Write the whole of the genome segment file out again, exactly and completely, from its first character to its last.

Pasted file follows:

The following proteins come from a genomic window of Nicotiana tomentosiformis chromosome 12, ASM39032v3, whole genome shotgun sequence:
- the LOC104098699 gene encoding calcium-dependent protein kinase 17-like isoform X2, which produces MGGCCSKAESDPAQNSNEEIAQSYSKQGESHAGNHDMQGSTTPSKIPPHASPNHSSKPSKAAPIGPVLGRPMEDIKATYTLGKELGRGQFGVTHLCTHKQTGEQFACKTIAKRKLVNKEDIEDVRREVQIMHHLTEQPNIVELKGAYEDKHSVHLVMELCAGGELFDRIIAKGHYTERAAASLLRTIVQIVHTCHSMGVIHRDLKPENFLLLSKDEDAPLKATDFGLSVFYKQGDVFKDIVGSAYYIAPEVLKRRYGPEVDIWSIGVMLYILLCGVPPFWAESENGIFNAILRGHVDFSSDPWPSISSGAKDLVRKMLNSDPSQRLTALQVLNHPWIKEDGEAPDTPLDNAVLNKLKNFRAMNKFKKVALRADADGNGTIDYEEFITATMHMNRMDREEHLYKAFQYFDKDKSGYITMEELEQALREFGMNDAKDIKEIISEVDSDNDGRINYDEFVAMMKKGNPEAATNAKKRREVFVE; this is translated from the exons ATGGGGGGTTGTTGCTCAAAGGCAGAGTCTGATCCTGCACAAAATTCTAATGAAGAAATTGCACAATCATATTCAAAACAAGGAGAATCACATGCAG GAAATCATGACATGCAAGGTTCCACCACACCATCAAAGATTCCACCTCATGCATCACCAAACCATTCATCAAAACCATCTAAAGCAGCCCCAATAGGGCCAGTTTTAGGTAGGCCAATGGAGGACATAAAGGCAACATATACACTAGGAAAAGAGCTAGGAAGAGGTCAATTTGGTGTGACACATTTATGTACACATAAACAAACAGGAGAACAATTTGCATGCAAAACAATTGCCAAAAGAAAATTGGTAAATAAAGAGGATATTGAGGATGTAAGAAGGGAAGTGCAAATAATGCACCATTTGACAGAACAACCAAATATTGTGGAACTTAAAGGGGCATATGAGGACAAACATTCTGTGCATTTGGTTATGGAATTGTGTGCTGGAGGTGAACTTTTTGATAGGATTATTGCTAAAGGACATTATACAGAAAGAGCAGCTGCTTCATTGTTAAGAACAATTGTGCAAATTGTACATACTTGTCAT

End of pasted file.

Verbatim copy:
The following proteins come from a genomic window of Nicotiana tomentosiformis chromosome 12, ASM39032v3, whole genome shotgun sequence:
- the LOC104098699 gene encoding calcium-dependent protein kinase 17-like isoform X2, which produces MGGCCSKAESDPAQNSNEEIAQSYSKQGESHAGNHDMQGSTTPSKIPPHASPNHSSKPSKAAPIGPVLGRPMEDIKATYTLGKELGRGQFGVTHLCTHKQTGEQFACKTIAKRKLVNKEDIEDVRREVQIMHHLTEQPNIVELKGAYEDKHSVHLVMELCAGGELFDRIIAKGHYTERAAASLLRTIVQIVHTCHSMGVIHRDLKPENFLLLSKDEDAPLKATDFGLSVFYKQGDVFKDIVGSAYYIAPEVLKRRYGPEVDIWSIGVMLYILLCGVPPFWAESENGIFNAILRGHVDFSSDPWPSISSGAKDLVRKMLNSDPSQRLTALQVLNHPWIKEDGEAPDTPLDNAVLNKLKNFRAMNKFKKVALRADADGNGTIDYEEFITATMHMNRMDREEHLYKAFQYFDKDKSGYITMEELEQALREFGMNDAKDIKEIISEVDSDNDGRINYDEFVAMMKKGNPEAATNAKKRREVFVE; this is translated from the exons ATGGGGGGTTGTTGCTCAAAGGCAGAGTCTGATCCTGCACAAAATTCTAATGAAGAAATTGCACAATCATATTCAAAACAAGGAGAATCACATGCAG GAAATCATGACATGCAAGGTTCCACCACACCATCAAAGATTCCACCTCATGCATCACCAAACCATTCATCAAAACCATCTAAAGCAGCCCCAATAGGGCCAGTTTTAGGTAGGCCAATGGAGGACATAAAGGCAACATATACACTAGGAAAAGAGCTAGGAAGAGGTCAATTTGGTGTGACACATTTATGTACACATAAACAAACAGGAGAACAATTTGCATGCAAAACAATTGCCAAAAGAAAATTGGTAAATAAAGAGGATATTGAGGATGTAAGAAGGGAAGTGCAAATAATGCACCATTTGACAGAACAACCAAATATTGTGGAACTTAAAGGGGCATATGAGGACAAACATTCTGTGCATTTGGTTATGGAATTGTGTGCTGGAGGTGAACTTTTTGATAGGATTATTGCTAAAGGACATTATACAGAAAGAGCAGCTGCTTCATTGTTAAGAACAATTGTGCAAATTGTACATACTTGTCAT